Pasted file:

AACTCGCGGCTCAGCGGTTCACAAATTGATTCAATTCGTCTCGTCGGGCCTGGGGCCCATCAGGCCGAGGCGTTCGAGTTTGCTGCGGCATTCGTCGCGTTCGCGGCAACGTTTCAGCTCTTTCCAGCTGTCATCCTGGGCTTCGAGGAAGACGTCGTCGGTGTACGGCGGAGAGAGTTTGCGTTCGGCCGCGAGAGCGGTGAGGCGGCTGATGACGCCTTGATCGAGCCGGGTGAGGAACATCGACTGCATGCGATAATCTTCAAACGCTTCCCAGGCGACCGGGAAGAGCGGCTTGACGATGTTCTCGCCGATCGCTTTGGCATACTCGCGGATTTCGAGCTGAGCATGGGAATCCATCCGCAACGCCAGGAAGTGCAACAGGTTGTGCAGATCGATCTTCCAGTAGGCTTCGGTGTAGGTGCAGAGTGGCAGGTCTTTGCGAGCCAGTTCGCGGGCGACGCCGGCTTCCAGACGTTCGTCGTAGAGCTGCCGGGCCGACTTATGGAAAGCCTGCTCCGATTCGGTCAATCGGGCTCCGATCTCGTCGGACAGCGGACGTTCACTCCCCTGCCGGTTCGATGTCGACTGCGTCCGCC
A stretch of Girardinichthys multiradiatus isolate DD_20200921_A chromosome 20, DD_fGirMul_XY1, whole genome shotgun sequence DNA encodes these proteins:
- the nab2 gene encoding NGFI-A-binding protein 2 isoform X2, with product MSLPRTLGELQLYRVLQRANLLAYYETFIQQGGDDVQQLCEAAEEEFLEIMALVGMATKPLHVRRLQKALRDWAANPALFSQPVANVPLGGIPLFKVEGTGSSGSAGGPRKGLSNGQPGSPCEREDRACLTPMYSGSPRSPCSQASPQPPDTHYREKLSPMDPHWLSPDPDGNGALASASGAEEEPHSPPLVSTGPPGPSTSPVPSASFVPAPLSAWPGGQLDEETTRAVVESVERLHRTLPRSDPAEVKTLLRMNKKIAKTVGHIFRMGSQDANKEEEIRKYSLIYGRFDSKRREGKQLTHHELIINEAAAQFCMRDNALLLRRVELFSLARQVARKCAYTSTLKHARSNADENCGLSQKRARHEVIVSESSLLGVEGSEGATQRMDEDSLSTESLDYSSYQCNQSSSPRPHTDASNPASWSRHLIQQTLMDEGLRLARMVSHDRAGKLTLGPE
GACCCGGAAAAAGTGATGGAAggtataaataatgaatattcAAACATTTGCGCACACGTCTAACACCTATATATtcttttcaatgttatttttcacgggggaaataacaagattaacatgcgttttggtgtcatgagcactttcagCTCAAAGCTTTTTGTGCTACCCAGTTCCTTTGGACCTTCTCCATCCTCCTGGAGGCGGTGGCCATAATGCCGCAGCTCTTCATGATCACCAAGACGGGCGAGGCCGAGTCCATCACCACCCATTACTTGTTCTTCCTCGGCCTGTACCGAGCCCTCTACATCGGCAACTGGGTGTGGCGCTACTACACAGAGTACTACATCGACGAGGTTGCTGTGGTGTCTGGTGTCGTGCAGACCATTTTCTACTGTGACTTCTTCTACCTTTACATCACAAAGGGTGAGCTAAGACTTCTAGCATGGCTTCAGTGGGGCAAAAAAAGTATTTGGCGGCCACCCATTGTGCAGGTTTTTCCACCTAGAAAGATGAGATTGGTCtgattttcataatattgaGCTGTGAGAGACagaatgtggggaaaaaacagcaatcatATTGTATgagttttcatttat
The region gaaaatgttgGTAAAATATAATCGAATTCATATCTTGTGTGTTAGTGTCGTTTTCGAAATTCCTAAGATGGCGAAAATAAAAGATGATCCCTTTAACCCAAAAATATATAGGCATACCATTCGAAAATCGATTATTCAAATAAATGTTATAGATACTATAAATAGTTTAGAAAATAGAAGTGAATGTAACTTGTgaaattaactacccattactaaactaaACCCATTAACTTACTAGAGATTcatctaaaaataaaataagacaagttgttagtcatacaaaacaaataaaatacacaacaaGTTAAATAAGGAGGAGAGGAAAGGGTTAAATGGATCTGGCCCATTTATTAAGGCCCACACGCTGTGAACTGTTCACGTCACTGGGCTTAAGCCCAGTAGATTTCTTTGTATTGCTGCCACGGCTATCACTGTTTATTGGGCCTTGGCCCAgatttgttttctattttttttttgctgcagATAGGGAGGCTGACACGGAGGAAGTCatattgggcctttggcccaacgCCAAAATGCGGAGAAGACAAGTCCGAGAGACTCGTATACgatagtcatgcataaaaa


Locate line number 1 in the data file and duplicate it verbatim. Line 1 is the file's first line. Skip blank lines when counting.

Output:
AACTCGCGGCTCAGCGGTTCACAAATTGATTCAATTCGTCTCGTCGGGCCTGGGGCCCATCAGGCCGAGGCGTTCGAGTTTGCTGCGGCATTCGTCGCGTTCGCGGCAACGTTTCAGCTCTTTCCAGCTGTCATCCTGGGCTTCGAGGAAGACGTCGTCGGTGTACGGCGGAGAGAGTTTGCGTTCGGCCGCGAGAGCGGTGAGGCGGCTGATGACGCCTTGATCGAGCCGGGTGAGGAACATCGACTGCATGCGATAATCTTCAAACGCTTCCCAGGCGACCGGGAAGAGCGGCTTGACGATGTTCTCGCCGATCGCTTTGGCATACTCGCGGATTTCGAGCTGAGCATGGGAATCCATCCGCAACGCCAGGAAGTGCAACAGGTTGTGCAGATCGATCTTCCAGTAGGCTTCGGTGTAGGTGCAGAGTGGCAGGTCTTTGCGAGCCAGTTCGCGGGCGACGCCGGCTTCCAGACGTTCGTCGTAGAGCTGCCGGGCCGACTTATGGAAAGCCTGCTCCGATTCGGTCAATCGGGCTCCGATCTCGTCGGACAGCGGACGTTCACTCCCCTGCCGGTTCGATGTCGACTGCGTCCGCC